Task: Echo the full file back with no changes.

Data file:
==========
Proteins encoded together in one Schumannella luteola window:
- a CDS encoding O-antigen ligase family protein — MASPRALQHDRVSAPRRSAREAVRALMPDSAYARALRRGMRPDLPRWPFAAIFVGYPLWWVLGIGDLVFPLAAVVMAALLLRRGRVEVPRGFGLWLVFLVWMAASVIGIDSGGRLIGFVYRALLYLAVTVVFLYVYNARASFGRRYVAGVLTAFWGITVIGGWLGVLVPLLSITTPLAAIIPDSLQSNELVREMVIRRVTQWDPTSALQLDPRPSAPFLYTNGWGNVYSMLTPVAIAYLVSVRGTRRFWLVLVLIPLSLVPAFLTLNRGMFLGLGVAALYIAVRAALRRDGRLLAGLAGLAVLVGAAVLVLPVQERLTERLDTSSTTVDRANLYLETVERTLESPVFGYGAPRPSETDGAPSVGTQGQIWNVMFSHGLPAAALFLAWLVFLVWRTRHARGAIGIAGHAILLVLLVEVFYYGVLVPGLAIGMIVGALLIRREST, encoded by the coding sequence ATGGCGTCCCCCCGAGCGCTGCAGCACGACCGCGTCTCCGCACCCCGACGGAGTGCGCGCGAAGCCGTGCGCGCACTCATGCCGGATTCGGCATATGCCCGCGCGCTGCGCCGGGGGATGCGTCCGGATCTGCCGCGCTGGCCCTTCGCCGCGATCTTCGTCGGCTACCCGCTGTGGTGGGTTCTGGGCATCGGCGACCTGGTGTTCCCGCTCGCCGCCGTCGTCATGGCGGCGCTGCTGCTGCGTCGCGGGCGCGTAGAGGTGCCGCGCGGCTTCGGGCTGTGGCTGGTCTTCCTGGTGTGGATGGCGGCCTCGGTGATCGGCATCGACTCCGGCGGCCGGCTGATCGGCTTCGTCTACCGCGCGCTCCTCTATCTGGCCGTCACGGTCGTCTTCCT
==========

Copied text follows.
Proteins encoded together in one Schumannella luteola window:
- a CDS encoding O-antigen ligase family protein — MASPRALQHDRVSAPRRSAREAVRALMPDSAYARALRRGMRPDLPRWPFAAIFVGYPLWWVLGIGDLVFPLAAVVMAALLLRRGRVEVPRGFGLWLVFLVWMAASVIGIDSGGRLIGFVYRALLYLAVTVVFLYVYNARASFGRRYVAGVLTAFWGITVIGGWLGVLVPLLSITTPLAAIIPDSLQSNELVREMVIRRVTQWDPTSALQLDPRPSAPFLYTNGWGNVYSMLTPVAIAYLVSVRGTRRFWLVLVLIPLSLVPAFLTLNRGMFLGLGVAALYIAVRAALRRDGRLLAGLAGLAVLVGAAVLVLPVQERLTERLDTSSTTVDRANLYLETVERTLESPVFGYGAPRPSETDGAPSVGTQGQIWNVMFSHGLPAAALFLAWLVFLVWRTRHARGAIGIAGHAILLVLLVEVFYYGVLVPGLAIGMIVGALLIRREST, encoded by the coding sequence ATGGCGTCCCCCCGAGCGCTGCAGCACGACCGCGTCTCCGCACCCCGACGGAGTGCGCGCGAAGCCGTGCGCGCACTCATGCCGGATTCGGCATATGCCCGCGCGCTGCGCCGGGGGATGCGTCCGGATCTGCCGCGCTGGCCCTTCGCCGCGATCTTCGTCGGCTACCCGCTGTGGTGGGTTCTGGGCATCGGCGACCTGGTGTTCCCGCTCGCCGCCGTCGTCATGGCGGCGCTGCTGCTGCGTCGCGGGCGCGTAGAGGTGCCGCGCGGCTTCGGGCTGTGGCTGGTCTTCCTGGTGTGGATGGCGGCCTCGGTGATCGGCATCGACTCCGGCGGCCGGCTGATCGGCTTCGTCTACCGCGCGCTCCTCTATCTGGCCGTCACGGTCGTCTTCCT